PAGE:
16         Pop Label  33.33.33.33/32   0             Gi0/2      192.168.23.3
    17         Pop Label  3.3.3.3/32       0             Gi0/2      192.168.23.3
    18         Pop Label  11.11.11.11/32   0             Gi0/1      192.168.12.1
    19         Pop Label  1.1.1.1/32       0             Gi0/1      192.168.12.1
    

    Rene

  4. Hi Gareth,

    Each routing protocol has its own “RIB”. The OSPF LSDB can be called the OSPF RIB and the EIGRP topology table is the EIGRP RIB.

    The routing table can be considered the “main” RIB of the router.

    The FIB is your forwarding table, on Cisco routers, this is the CEF table. It doesn’t only contain L3 information like the RIB does but also L2 information (needed to reach the next hop).

    Here’s the main RIB of a router:

    R1#show ip route 
    
          192.168.12.0/24 is variably subnetted, 2 subnets, 2 masks
    C        192.168.12.0/24 is directly connected, GigabitEthernet0/1
    L        192.168.12.1/32 is directly connected, GigabitEthernet0/1
    

    It only has directly connected subnets. Here is the CEF table of this router:

    R1#show ip cef
    Prefix               Next Hop             Interface
    0.0.0.0/0            no route
    0.0.0.0/8            drop
    0.0.0.0/32           receive              
    127.0.0.0/8          drop
    192.168.12.0/24      attached             GigabitEthernet0/1
    192.168.12.0/32      receive              GigabitEthernet0/1
    192.168.12.1/32      receive              GigabitEthernet0/1
    192.168.12.2/32      attached             GigabitEthernet0/1
    192.168.12.255/32    receive              GigabitEthernet0/1
    224.0.0.0/4          drop
    224.0.0.0/24         receive              
    240.0.0.0/4          drop
    255.255.255.255/32   receive
    

    As you can see, there are some additional entries here (for example, 224.0.0.0/4 for multicast traffic). This router knows how to reach 192.168.12.2, a host on the 192.168.12.0/24 subnet:

    R1#show ip cef 192.168.12.0 255.255.255.0 longer-prefixes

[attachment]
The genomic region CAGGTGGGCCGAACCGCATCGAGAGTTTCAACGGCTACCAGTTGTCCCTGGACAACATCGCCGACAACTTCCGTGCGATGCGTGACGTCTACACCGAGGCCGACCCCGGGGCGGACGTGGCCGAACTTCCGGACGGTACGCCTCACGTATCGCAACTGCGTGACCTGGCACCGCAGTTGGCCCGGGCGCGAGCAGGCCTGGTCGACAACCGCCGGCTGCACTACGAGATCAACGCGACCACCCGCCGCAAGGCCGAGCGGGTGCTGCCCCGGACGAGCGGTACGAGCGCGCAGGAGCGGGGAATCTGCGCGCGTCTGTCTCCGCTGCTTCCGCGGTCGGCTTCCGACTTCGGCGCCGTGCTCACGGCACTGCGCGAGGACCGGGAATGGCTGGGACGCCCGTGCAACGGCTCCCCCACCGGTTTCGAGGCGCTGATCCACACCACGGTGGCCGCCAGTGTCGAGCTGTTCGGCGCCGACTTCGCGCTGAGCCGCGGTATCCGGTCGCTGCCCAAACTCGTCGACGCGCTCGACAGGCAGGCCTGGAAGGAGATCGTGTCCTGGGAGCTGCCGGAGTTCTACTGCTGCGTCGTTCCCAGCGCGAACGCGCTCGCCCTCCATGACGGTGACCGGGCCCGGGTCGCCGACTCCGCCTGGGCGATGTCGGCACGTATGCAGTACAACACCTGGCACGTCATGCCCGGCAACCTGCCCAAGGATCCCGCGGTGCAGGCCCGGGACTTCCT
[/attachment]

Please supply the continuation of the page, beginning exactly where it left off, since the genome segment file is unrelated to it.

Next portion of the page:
Prefix               Next Hop             Interface
    192.168.12.1/32      receive              GigabitEthernet0/1
    192.168.12.0/32      receive              GigabitEthernet0/1
    192.168.12.255/32    receive              GigabitEthernet0/1
    192.168.12.2/32      attached             GigabitEthernet0/1
    

    Here you can see the IP address and the interface, but there’s more. The MAC address to reach 192.168.12.2 is in the ARP table:

    R1#show ip arp 192.168.12.2
    Protocol  Address          Age (min)  Hardware Addr   Type   Interface
    Internet  192.168.12.2           46   fa16.3ec1.417c  ARPA   GigabitEthernet0/1
    

    The FIB also has a section where L2 information is stored, the adjacency table:

    R1#show adjacency 192.168.12.2 detail 
    Protocol Interface                 Address
    IP       GigabitEthernet0/1        192.168.12.2(7)
                                       0 packets, 0 bytes
                                       epoch 0
                                       sourced in sev-epoch 0
                                       Encap length 14
                                       FA163EC1417CFA163E7A27560800
                                       ARP
    

    Above you can see the IP, interface, and the MAC address (FA163EC1417C).

    To answer your question, the routes from the main RIB are copied to the FIB but the FIB has additional information that is needed for forwarding (like the L2 information).

    I hope this helps!

    Rene